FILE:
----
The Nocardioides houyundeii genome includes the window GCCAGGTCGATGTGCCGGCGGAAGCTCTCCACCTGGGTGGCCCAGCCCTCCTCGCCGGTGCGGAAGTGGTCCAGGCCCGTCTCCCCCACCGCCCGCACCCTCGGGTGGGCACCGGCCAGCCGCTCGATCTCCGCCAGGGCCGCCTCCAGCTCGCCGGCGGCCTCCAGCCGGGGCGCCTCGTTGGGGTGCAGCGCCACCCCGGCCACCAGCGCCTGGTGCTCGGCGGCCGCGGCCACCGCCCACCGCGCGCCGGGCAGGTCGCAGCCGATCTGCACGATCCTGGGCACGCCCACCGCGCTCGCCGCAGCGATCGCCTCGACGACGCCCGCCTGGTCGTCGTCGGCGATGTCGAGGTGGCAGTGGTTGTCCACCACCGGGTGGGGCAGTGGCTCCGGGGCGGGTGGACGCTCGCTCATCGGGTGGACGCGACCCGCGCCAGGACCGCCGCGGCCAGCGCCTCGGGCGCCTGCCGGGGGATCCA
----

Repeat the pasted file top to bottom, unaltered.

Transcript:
The Nocardioides houyundeii genome includes the window GCCAGGTCGATGTGCCGGCGGAAGCTCTCCACCTGGGTGGCCCAGCCCTCCTCGCCGGTGCGGAAGTGGTCCAGGCCCGTCTCCCCCACCGCCCGCACCCTCGGGTGGGCACCGGCCAGCCGCTCGATCTCCGCCAGGGCCGCCTCCAGCTCGCCGGCGGCCTCCAGCCGGGGCGCCTCGTTGGGGTGCAGCGCCACCCCGGCCACCAGCGCCTGGTGCTCGGCGGCCGCGGCCACCGCCCACCGCGCGCCGGGCAGGTCGCAGCCGATCTGCACGATCCTGGGCACGCCCACCGCGCTCGCCGCAGCGATCGCCTCGACGACGCCCGCCTGGTCGTCGTCGGCGATGTCGAGGTGGCAGTGGTTGTCCACCACCGGGTGGGGCAGTGGCTCCGGGGCGGGTGGACGCTCGCTCATCGGGTGGACGCGACCCGCGCCAGGACCGCCGCGGCCAGCGCCTCGGGCGCCTGCCGGGGGATCCA